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Picea glauca (Moench) Voss
23 photos.
The "white spruce" is the prime lumber tree of interior Alaska.  It thrives on non-permafrosted soils
but is not usually found on permafrost.  The tree is pyramidal in shape and the young trees often end up guarding
the Christmas presents.  It is usually found adjacent to large streams or south-facing upland sites and mature
specimens may reach heights in excess of 100 ft. Photos 1-17 taken in 2008.  USFS Publication

ITIS Taxonomic Serial No. 183295









1.  Photo taken in late May of a cluster
of white spruce growing on thin soil over
decomposed granite.

2.  Close up of tree at left

3.  Even closer view of the tree showing
the presence of needles on the trunk and

4.  Another close view of last year's cones
on the same tree.

5.  Cones from a previous year.

6.  Leaf buds on a tree growing on decomposed
granite with very little soil.

7.  Partially open cones in an older tree.

8.  Red female cones and smaller brown male
cones on the lower branches of a mature
tree on a decomposed granite hillside
which was totally barren in 1939.

9.  Cones on same tree one week later.
One of the cones has begun to open.  At
this stage the cone is quite moist.

10.  Small spruce growing on decomposed
granite. This is a wind-swept area and the
damage from wind is evident in the photo.

11.  Despite yellowing of the needles the tree
is developing cones as this closer view

12.  Still closer view showing the narrow,
erect female cones.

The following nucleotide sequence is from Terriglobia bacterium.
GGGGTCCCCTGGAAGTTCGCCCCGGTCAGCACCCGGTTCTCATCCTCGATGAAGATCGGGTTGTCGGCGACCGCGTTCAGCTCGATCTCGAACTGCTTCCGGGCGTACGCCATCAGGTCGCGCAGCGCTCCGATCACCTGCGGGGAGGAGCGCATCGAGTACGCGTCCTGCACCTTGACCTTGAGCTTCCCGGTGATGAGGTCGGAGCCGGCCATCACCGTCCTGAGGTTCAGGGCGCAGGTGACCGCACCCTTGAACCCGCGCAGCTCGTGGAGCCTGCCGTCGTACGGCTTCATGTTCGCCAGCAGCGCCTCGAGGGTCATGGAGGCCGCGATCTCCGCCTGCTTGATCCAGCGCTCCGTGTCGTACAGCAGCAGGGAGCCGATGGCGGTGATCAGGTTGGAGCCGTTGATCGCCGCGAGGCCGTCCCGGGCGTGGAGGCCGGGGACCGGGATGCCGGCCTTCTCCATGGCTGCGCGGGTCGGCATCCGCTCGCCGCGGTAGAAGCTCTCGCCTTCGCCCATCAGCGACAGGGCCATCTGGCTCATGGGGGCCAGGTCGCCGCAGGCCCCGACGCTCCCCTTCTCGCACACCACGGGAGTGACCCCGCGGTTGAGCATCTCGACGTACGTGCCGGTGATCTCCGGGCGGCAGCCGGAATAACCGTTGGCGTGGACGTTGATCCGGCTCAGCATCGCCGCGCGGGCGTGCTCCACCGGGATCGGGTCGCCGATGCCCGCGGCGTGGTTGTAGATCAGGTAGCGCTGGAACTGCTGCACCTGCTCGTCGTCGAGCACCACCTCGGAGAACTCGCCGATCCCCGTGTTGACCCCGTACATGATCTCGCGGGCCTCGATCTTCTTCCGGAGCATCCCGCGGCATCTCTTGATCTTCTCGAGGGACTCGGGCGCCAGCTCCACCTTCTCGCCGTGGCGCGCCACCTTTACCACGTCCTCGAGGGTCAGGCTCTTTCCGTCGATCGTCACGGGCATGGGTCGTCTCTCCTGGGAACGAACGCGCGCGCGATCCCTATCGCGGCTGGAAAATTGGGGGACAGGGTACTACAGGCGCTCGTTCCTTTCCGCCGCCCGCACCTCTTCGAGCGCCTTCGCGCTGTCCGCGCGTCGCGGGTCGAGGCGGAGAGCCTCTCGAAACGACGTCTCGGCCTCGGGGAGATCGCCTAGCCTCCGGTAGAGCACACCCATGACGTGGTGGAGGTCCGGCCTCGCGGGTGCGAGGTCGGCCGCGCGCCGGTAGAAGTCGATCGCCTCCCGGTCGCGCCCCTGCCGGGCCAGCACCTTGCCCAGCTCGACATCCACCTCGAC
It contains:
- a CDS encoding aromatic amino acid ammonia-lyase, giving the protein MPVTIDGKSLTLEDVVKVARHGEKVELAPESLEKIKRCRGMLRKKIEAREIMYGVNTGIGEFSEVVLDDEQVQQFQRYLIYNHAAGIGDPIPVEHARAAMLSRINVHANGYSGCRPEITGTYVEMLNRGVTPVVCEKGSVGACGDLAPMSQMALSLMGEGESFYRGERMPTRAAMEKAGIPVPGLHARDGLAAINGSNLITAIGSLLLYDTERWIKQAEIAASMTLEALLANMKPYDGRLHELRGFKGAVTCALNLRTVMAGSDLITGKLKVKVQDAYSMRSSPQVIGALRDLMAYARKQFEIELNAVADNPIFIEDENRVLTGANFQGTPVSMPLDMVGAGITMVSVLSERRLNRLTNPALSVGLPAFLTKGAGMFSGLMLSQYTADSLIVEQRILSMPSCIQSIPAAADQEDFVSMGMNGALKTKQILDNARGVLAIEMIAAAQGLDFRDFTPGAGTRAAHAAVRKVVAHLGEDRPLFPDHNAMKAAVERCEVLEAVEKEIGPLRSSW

13.  Extreme Photoshop crop of female cones.

14.  Cones in late June on a lower branch of a
large spruce.  Cone color may be red or green
and does not indicate degree of maturity.

15.  Mid-July photo of cones in the tree shown in
8 and 9.  Note that they are green.

16.  Pair of spruce photographed in early

17. Closer view of the pair showing that the
cones on the tree to the left are shorter than
those on the tree to the right.

18.  February 28, 2009.  Top of a tree.  Note
that the cones have opened dueing the winter and
are generally at the tips of the branches.

19.  February 28, 2009.  A closer view
of the tree in photo 18.

20.  February 28, 2009.  A section of a small
tree with very large cones.

21.  September 8, 2009.  A cone from the
tree in photo 20, collected in February.

22.  May 31, 2011.  Typical white spruce.
Cones are formed in areas of new growth,
mainly at the top of the tree and at the
ends of the branches.

23  May 31, 2011.  Close-up of a lower
section of the tree in photo 22.  Note the
cones in the new growth areas.

24.  May 2012.  A composite of four trunks
showing variations in color and bark roughness.

25.  May 8, 2012.  A pair of white spruces
differing in bark color.

26.  May 8, 2012.  A red-barked white spruce


27.  May 30, 2013.  Picea glauca on the left,
Picea mariana on the right.  Note that on
this specimen of mariana there are new
cones at the ends of older branches.

Photos 1-17 taken southeast from
Circle Hot Springs at elevations from
1900-3000 feet.

Photos 18-21taken south of Central
65°  33.84' N,  144° 48.46' W
Elev. 950 ft.

Photos 22 and 23 taken 1 mile south of
Ketchem Dome.
Latitude: N 65° 26' 36.434"
Longitude: W 144° 48' 1.0736"
Altitude: 829.76 m.

Photos 24-26 taken at the
museum in Central.
65°  34.3' N,  144° 48.6' W
Elev. 950 f

Photo 27 taken south of Central
65°  33.84' N,  144° 48.46' W
Elev. 950 ft.